Singer, songwriter and producer Johnny Worth, whose father was a Greek Cypriot has died aged 90 after a short illness.
Following a massive music career that stretched from the 1950s to the 1980s, Worth passed away peacefully on August 6 at his home in Consett, surrounded by his family, his sister Tina, his two remaining sons, David and Christos, and his daughter Janet.
Worth had a long and brilliant career in the music industry. Born in London in 1931 of a Welsh mother and Greek Cypriot father he managed to conquer the top of the charts in the UK while always being proud of his roots. His father always called him by his Greek name Yiannis Skordalides.
Worth had an enviable career spanning many decades. He had written songs for the likes of Barbra Streisand, Petula Clark, Englebert Humperdink, and Sammy Davis Jr, Vince Hill, Anthony Newley, Bobby Vee, Shirley Bassey, Herman’s Hermits, Marty Wilde, Bobby Rydell, Cleo Laine, Jimmy Justice, John Leyton, Freddie, and the Dreamers.
In his youth, he was simply known as John Worsley. After school, he began work as a draughtsman before his compulsory two years of national service which he claims were the happiest of his life. Worth also performed in his own right, sometimes using the pseudonym Les Vandyke while as a producer his credits included work for The Two Ronnies.
Later, he started singing in pubs until he managed to secure a television appearance. Watching, was the wife of the well-known leader of the Oscar Rabin Band. Worth was signed to the band, with whom he remained for five years, making several recordings for Oriole Records and Columbia Records.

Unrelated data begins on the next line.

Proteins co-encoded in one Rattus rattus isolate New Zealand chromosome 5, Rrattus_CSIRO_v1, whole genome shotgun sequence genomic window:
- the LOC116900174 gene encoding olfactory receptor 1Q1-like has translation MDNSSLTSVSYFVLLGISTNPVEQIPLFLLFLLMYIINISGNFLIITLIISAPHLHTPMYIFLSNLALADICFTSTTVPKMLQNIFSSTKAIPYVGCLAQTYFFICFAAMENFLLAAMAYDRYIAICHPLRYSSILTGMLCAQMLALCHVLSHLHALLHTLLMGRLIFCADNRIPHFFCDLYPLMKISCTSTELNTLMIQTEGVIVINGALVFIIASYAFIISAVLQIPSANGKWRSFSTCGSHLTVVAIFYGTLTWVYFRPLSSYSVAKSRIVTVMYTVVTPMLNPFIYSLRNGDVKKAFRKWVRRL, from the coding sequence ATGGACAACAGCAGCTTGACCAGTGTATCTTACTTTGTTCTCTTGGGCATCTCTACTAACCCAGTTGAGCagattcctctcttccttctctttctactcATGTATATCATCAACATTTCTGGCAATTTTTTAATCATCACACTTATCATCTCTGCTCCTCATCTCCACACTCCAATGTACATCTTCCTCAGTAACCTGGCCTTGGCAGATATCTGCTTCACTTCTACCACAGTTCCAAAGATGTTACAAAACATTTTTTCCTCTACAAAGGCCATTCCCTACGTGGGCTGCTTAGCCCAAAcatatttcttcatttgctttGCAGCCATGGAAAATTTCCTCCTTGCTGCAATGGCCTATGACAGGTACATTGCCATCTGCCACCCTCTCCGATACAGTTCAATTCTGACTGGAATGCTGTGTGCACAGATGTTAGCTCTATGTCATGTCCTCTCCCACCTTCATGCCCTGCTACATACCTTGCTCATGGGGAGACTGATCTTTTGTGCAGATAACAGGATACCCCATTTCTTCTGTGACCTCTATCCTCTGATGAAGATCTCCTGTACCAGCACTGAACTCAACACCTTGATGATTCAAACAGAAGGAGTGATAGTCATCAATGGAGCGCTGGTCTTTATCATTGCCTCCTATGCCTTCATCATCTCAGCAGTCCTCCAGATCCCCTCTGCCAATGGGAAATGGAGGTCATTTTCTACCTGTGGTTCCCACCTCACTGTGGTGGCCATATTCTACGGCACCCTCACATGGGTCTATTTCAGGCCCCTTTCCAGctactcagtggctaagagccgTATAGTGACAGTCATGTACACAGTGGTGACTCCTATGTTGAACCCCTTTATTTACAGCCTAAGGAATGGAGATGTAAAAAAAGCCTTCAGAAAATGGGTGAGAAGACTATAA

He also recorded for the Embassy Records label, which produced covers of popular hits, usually sold through Woolworth’s stores.
He then joined the Raindrops vocal quartet, which appeared on the television programme Drumbeat. On this show, he met Oscar-winning composer John Barry, with whom he was soon to work, and the singer Adam Faith. This collaboration brought into reality the No.1 hit “What Do You Want for”. Before the end of his singing career, he managed to record three songs of the 1968 short film “Les Bicyclettes de Belsize”, including the title song.
Worth also had a successful presence in cinema and theatre. He wrote music and songs for many movies during the 1960s and 1970s. These included “What a Whopper”, “The Kitchen”, “Mix Me a Person”, “Some People”, “Johnny Cool”, “Psychomania”, and “Saturday Night and Sunday Morning”. He also wrote The Musical “NELL” about Nell Quinn.
In 1973 he wrote and produced “Gonna Make You an Offer You Can’t Refuse”, a number 8 UK hit for the American singer Jimmy Helms. In 1986, Worth met his wife Catherine Stock, sister of his fellow songwriter Mike Stock. Later that year, Worth signed the hit “To Have and To Hold” which reached number 17 in the UK Singles Chart.
Worth was also very popular in Australia. At least two of his songs were covered by well-known artists: “Dion’ The Mod” by Ronnie Burns’s band “The Flies” and “Dance Puppet Dance” by Little Pattie, which reached number twelve in the Sydney-based pop charts.